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Final plans approved for First Street building

A rendering provided to the Hudson Common Council by Monarch Ventures shows what their proposed project at 721 First St. would look like from the front. The final plans for the project were approved at the council meeting on Monday, Feb. 26. Image courtesy of Monarch Ventures

Final development plans, along with zoning and comprehensive plan changes, for the construction of a new mixed-use building on First Street next to Lakefront Park were approved by the Hudson Common Council Monday, Feb. 26 amid concerns from citizens.

The building

FLAZ, LLC, developed by Monarch Ventures, will be located at 721 First St., next to the group's existing 811 First St. building.

The building will house two levels of corporate office space, with a top floor of four condos and a parking garage in the back.

The 7,400 square foot building spans the length of the property, 5 feet from the Lakefront Park property line, and parking lot in the rear of the building. At its midpoint, the height is 44 feet, 7 inches.

Development of the building as presented required a change to the comprehensive plan, and a change to the zoning of 721 and 811 First St. from residential and office to B-4 central business zoning. This B-4 zoning was established in 2017 and designed to be a transition zone from the downtown business to residential area.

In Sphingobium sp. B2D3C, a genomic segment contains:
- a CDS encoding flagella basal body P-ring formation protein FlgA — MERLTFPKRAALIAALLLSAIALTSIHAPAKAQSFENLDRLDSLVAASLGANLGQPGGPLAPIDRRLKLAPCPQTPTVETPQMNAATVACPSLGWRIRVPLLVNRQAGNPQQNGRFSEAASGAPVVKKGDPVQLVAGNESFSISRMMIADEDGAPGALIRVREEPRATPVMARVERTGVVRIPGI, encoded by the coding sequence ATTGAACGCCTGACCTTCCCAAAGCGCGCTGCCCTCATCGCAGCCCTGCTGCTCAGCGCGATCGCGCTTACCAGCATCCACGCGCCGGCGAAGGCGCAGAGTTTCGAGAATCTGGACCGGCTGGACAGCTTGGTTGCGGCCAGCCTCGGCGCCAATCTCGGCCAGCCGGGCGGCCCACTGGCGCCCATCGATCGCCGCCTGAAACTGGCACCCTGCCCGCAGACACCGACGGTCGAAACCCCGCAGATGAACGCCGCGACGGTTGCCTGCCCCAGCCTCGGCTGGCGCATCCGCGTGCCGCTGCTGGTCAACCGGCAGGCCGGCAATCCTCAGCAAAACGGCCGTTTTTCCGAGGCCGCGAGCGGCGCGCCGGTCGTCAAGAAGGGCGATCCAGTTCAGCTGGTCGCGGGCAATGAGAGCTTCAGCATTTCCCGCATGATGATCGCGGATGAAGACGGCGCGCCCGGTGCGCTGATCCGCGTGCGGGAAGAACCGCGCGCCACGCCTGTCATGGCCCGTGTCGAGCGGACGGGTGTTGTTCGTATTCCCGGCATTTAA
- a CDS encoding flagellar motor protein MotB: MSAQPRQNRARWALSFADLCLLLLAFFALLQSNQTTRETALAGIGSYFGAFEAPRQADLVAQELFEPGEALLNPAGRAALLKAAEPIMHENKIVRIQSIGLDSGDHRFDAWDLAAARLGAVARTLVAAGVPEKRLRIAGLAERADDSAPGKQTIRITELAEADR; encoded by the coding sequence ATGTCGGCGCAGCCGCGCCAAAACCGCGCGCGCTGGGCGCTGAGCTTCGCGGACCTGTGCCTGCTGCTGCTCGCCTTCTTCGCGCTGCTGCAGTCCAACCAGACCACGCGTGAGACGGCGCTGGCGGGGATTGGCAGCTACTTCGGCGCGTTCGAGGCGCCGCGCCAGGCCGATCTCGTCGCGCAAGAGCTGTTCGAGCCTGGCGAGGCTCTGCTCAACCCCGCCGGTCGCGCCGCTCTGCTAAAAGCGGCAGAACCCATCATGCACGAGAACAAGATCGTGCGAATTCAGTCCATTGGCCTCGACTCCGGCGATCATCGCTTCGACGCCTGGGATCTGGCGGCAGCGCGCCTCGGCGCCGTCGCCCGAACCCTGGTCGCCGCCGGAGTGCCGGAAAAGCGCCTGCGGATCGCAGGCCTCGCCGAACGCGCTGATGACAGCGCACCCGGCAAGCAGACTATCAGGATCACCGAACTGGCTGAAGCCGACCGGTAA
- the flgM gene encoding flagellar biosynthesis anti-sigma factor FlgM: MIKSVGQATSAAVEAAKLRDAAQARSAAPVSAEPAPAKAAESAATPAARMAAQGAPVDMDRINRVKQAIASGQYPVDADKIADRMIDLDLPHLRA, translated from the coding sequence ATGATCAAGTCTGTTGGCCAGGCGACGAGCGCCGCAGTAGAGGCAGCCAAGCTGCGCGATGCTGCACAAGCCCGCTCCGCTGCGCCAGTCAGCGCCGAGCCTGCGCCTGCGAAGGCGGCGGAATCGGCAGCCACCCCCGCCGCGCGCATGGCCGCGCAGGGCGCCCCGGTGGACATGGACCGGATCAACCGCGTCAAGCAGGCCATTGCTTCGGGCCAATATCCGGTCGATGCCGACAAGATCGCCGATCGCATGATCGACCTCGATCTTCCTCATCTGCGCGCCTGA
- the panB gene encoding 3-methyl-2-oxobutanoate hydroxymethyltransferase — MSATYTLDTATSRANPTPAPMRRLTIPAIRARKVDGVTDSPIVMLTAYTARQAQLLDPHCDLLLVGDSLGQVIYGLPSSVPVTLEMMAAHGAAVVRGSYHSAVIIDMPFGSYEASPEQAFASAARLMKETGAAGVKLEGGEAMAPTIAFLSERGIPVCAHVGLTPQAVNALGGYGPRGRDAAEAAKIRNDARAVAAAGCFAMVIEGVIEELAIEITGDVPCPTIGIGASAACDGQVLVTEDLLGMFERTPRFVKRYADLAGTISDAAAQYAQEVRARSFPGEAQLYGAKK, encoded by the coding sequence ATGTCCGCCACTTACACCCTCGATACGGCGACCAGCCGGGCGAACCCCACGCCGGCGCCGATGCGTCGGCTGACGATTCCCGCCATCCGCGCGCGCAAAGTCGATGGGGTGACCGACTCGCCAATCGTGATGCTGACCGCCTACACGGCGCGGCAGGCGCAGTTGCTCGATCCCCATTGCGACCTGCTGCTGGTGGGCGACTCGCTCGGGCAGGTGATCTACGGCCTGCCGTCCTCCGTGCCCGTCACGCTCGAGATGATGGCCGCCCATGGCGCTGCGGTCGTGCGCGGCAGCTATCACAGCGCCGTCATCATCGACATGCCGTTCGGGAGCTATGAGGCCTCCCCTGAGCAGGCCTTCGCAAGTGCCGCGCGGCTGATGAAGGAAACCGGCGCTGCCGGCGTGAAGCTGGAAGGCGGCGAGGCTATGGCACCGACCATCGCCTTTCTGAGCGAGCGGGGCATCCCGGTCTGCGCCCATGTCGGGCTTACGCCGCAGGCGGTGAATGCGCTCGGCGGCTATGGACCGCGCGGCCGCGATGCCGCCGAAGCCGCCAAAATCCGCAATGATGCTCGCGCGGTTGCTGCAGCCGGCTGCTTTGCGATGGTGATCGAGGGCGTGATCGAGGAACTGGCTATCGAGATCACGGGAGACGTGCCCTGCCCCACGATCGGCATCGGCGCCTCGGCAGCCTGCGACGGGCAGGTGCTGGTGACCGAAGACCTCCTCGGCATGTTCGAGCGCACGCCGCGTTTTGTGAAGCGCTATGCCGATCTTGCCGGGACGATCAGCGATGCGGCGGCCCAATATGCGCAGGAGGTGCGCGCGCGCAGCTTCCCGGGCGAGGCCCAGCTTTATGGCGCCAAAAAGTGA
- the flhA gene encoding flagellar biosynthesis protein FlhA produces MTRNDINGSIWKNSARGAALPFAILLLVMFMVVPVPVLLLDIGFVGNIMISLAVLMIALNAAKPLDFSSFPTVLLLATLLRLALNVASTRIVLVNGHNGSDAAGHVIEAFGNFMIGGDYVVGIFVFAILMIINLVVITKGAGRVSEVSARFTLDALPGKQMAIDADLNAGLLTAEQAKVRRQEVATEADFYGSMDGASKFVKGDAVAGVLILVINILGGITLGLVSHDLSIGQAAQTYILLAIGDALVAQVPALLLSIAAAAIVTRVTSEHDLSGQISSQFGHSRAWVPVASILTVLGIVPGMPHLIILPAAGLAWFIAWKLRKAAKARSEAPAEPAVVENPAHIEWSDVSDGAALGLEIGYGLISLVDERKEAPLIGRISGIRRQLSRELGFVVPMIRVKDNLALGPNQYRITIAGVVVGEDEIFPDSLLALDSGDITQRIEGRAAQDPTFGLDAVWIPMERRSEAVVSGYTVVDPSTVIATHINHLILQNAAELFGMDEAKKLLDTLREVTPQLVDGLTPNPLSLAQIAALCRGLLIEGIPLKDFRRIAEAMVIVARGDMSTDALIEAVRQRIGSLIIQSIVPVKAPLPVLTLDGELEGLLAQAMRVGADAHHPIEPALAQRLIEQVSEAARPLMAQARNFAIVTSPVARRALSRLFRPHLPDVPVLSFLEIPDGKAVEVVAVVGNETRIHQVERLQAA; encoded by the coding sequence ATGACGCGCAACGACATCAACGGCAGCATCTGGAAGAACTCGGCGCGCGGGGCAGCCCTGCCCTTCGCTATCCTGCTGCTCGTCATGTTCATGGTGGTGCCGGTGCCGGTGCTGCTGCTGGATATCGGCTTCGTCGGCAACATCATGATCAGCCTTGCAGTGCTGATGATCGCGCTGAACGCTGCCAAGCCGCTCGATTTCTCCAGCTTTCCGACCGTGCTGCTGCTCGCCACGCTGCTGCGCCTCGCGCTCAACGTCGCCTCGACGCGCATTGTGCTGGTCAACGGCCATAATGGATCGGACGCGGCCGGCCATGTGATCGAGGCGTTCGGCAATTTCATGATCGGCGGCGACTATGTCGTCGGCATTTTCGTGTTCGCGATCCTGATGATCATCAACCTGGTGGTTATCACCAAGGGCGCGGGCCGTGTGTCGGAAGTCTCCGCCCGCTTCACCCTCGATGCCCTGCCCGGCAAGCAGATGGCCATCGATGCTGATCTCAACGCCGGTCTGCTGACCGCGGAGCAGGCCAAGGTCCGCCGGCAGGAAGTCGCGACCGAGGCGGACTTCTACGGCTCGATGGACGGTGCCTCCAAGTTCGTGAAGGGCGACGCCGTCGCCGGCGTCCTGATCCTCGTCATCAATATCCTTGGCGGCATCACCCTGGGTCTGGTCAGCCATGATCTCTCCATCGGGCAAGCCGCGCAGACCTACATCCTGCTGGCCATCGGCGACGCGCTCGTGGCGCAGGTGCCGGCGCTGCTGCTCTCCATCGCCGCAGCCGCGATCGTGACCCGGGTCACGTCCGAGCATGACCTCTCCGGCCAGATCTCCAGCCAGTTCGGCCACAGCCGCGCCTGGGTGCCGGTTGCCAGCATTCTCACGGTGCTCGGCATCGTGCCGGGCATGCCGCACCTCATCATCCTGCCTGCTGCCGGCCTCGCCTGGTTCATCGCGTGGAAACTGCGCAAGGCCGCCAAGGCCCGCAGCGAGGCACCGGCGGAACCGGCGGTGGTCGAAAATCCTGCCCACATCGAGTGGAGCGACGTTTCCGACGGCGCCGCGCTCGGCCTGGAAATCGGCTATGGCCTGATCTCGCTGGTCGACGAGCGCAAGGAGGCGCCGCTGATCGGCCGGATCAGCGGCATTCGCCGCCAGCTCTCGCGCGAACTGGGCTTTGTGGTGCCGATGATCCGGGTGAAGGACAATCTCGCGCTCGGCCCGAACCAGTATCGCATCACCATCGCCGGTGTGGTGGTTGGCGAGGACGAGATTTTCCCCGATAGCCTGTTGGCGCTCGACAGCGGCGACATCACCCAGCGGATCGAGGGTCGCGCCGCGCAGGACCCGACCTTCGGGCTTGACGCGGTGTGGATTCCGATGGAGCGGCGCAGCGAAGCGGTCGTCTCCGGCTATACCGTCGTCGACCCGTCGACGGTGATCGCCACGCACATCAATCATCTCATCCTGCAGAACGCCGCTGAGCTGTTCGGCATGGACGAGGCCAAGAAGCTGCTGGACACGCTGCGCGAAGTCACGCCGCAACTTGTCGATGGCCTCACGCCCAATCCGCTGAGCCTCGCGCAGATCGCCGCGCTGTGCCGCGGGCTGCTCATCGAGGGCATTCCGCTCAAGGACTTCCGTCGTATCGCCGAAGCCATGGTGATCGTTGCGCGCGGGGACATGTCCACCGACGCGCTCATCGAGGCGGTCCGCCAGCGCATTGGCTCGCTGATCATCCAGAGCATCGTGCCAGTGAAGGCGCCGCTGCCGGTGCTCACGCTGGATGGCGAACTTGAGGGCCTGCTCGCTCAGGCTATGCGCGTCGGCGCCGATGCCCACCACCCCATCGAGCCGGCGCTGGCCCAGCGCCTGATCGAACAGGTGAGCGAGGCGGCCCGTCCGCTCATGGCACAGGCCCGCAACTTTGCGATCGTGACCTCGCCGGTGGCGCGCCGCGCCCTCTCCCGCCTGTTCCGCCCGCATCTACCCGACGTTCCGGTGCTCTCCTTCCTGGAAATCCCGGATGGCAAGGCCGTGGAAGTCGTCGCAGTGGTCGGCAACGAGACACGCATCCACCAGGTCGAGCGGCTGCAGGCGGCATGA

A property must be adjacent to a B-3 downtown business district in order to be zoned B-4. Community Development Director Mike Johnson said this means one property becoming B-4 does not mean those next to it will become business zoning as well.

This zoning was not accounted for in the city's 2013 comprehensive plan, Johnson said.

A conditional use permit is required alongside a B-4 zoning. A separate permit for construction along the St. Croix National Scenic Riverway and within the slope preservation zone was also needed.

All permits and changes were approved by the council 4-2, with council members Joyce Hall and Jim Webber voting no.

Community concern

The size of the project drew criticism from several community members who felt the building was not cohesive to the area.

Dennis Kroll, who developed the multi-use property located across the street at 720 First St., said he was shocked by the scale of the project.

"I had no idea it was as extensive or massive as is shown in the drawings," Kroll said.

He said he did not feel the project fit with the city's comprehensive plan that was established in 2013. Kroll said changing the zoning removed limits that would be in place if the land was zoned for office or residential, instead of B-4 business district.

"I came to expect that there would need to be larger setbacks," he said.

Kroll requested the city place conditions such as a 35-foot height limit and setbacks from the park.

Kathy Metcalf, who owns one of the lofts across the street, said she accepted her views will change and development will occur, but the council needed to consider how the building will look from the street and the park.

"We're asking for some reasonable conditions for scale," Metcalf said.